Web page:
There was "blood on the floor ... pieces of flesh ... a tablecloth filled with gore" when U.N. monitors and journalists got to one home today in a tiny central Syrian village where activists say dozens of people were killed by pro-Assad forces this week.
That's the report from NPR's Deborah Amos, one of the journalists traveling with those U.N. monitors. She spoke with our Newscast Desk just after 9 a.m. ET, from that village.
I'll Have Another, which was set to run for racing glory in Saturday's Belmont Stakes, will not be racing for the Triple Crown.
"History is going to have to wait for another day," owner J. Paul Reddam said during a press conference at Belmont Park, today. Reddam said I'll Have Another, who had good odds of becoming the first winner of a Triple Crown since 1978, was suffering from tendinitis in his left, front tendon and that the colt's racing career was over.
This just in from NPR's communications department:
June 8, 2012; Our Fair City – Tom and Ray Magliozzi, aka Click and Clack the Tappet Brothers, the comedian mechanics who host NPR's Car Talk, will tell their listeners this afternoon that as of this fall, they'll no longer record new programs. But their weekly call-in series will continue to be distributed by NPR drawing on material from their 25 years of show archives.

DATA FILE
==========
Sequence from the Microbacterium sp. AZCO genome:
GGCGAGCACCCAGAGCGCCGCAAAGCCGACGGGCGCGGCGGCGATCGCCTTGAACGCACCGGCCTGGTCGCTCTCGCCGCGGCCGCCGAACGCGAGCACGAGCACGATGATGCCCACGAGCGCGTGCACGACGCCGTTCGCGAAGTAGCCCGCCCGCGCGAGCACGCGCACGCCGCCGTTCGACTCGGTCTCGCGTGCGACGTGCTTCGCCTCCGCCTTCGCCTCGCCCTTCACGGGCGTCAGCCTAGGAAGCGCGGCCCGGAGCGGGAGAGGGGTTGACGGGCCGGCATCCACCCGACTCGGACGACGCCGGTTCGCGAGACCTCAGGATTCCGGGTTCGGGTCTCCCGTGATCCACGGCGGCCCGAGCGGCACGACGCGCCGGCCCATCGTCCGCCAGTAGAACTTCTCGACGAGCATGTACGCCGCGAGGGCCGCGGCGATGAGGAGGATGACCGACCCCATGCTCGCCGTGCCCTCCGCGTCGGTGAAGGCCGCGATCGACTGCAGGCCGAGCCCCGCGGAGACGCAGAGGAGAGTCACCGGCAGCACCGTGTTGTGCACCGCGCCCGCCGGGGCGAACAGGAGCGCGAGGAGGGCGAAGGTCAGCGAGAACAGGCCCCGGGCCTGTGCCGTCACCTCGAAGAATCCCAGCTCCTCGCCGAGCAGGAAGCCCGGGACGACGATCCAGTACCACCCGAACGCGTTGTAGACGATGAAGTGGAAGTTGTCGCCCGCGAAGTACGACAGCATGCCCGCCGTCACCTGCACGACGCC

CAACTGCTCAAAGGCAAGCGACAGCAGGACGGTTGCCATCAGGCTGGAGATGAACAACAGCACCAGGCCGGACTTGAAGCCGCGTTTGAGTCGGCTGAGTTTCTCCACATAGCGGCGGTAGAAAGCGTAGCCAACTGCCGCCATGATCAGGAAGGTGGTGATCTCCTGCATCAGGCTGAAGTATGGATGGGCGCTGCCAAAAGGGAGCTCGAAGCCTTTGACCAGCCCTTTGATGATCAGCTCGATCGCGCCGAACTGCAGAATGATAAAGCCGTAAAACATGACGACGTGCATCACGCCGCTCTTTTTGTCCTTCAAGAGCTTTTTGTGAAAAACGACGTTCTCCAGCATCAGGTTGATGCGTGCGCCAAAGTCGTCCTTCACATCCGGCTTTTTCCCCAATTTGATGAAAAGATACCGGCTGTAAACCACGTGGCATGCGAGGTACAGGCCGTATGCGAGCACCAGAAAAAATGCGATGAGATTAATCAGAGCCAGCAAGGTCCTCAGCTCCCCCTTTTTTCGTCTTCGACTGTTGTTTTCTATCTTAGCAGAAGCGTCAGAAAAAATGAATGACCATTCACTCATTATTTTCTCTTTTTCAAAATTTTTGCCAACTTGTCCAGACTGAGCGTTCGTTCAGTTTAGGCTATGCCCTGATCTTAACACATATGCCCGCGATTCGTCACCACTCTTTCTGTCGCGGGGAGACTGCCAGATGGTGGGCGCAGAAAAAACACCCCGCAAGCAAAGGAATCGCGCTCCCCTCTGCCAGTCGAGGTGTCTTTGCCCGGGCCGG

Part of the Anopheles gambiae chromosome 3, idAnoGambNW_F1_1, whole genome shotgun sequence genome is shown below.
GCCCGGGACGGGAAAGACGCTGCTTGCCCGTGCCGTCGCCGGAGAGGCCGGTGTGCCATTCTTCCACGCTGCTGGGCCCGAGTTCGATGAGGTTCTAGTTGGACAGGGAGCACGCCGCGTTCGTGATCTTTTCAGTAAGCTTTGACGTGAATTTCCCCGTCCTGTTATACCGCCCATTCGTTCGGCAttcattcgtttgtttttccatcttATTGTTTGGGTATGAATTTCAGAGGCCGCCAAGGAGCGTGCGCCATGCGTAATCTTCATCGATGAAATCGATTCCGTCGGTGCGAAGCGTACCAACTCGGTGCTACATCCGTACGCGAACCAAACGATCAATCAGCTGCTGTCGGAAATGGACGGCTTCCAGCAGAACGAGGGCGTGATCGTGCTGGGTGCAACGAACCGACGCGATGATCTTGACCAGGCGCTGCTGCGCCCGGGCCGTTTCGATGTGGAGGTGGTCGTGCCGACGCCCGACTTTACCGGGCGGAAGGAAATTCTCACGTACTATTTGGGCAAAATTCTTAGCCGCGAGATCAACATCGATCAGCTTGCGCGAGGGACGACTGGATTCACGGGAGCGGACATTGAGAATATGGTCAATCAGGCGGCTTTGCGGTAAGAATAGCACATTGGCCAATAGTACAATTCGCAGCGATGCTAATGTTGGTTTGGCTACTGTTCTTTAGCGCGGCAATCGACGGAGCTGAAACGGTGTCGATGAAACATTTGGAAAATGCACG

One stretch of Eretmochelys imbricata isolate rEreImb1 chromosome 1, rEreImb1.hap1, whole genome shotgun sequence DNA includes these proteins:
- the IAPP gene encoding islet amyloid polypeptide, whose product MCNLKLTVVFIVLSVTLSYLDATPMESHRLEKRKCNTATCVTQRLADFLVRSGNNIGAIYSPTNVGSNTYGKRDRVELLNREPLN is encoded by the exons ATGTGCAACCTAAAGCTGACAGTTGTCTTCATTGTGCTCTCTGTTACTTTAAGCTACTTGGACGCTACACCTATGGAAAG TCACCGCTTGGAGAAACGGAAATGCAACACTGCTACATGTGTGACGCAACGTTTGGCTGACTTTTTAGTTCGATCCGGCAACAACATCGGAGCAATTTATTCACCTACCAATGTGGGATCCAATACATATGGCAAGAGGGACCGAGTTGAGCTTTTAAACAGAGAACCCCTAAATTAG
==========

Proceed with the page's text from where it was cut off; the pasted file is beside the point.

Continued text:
All the interpretations you ever wanted to hear about the Wisconsin recall results are in this week's podcast: what it means for labor, what it means for November, and, most importantly, what it means for NPR's Ron Elving and Ken Rudin. Plus, a look at Tuesday's primaries in California and New Jersey. And what is Bill Clinton up to, anyway?
NPR's Ron Elving and Ken Rudin bring you the latest in this week's roundup.
The NBA finals aren't the only big news in Oklahoma City.
This morning, shareholders of Chesapeake Energy, the natural gas driller at the center of the nation's hydraulic fracturing controversies, are meeting in Oklahoma City, where the company is headquartered. But the buzz at this gathering won't be about fracking or basketball. It will be about Aubrey McClendon, Chesapeake's controversial CEO.
One day after seeing its sovereign debt downgraded to just above junk status, Spain is dealing with reports that it's about to ask the other eurozone nations for help in bailing out its beleaguered banks.
Sometimes a little distance from something can give you a completely different slant on it. There’s a whole lot of distance now, between my 60-year-old self and the summer of 1962.
That was the summer I played drums with The Ventures. Lee Edward Sonny Smith was my next-door neighbor in Memphis, Tenn. Sonny had gotten himself into the classic quandary of so many youngsters back in those days—he had secretly enrolled in the Columbia Record Club.
Federal election law has required the public disclosure of campaign donors for nearly 40 years.
But this year, outside groups are playing a powerful role in the presidential election. And some of them disclose nothing about their donors. That's despite what the Supreme Court said in its controversial Citizens United ruling two years ago.
You're listening to ALL THINGS CONSIDERED from NPR News.
For many kids, summer means no homework, playing outdoors and, of course, traveling. Our children's music reviewer, Stefan Shepherd, tells us about a new album inspired by a trip down America's original interstate highway.